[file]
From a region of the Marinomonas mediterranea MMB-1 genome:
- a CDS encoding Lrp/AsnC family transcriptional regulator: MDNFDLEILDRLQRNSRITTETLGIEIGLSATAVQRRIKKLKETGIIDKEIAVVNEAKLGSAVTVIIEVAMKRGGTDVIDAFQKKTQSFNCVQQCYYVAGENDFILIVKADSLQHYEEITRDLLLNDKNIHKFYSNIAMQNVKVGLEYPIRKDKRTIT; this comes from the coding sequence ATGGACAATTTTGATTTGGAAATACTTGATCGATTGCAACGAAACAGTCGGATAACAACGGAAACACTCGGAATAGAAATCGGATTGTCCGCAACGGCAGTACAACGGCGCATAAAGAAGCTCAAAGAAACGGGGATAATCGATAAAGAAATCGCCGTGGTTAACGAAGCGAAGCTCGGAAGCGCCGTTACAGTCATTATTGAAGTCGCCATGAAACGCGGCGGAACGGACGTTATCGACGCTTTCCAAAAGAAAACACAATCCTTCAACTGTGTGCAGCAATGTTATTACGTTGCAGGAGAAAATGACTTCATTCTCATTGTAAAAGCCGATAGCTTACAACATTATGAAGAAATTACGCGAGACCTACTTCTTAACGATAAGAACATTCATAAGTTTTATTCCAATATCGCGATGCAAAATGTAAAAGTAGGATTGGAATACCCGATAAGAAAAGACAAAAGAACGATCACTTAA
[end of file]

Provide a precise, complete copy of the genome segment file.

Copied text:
From a region of the Marinomonas mediterranea MMB-1 genome:
- a CDS encoding Lrp/AsnC family transcriptional regulator: MDNFDLEILDRLQRNSRITTETLGIEIGLSATAVQRRIKKLKETGIIDKEIAVVNEAKLGSAVTVIIEVAMKRGGTDVIDAFQKKTQSFNCVQQCYYVAGENDFILIVKADSLQHYEEITRDLLLNDKNIHKFYSNIAMQNVKVGLEYPIRKDKRTIT; this comes from the coding sequence ATGGACAATTTTGATTTGGAAATACTTGATCGATTGCAACGAAACAGTCGGATAACAACGGAAACACTCGGAATAGAAATCGGATTGTCCGCAACGGCAGTACAACGGCGCATAAAGAAGCTCAAAGAAACGGGGATAATCGATAAAGAAATCGCCGTGGTTAACGAAGCGAAGCTCGGAAGCGCCGTTACAGTCATTATTGAAGTCGCCATGAAACGCGGCGGAACGGACGTTATCGACGCTTTCCAAAAGAAAACACAATCCTTCAACTGTGTGCAGCAATGTTATTACGTTGCAGGAGAAAATGACTTCATTCTCATTGTAAAAGCCGATAGCTTACAACATTATGAAGAAATTACGCGAGACCTACTTCTTAACGATAAGAACATTCATAAGTTTTATTCCAATATCGCGATGCAAAATGTAAAAGTAGGATTGGAATACCCGATAAGAAAAGACAAAAGAACGATCACTTAA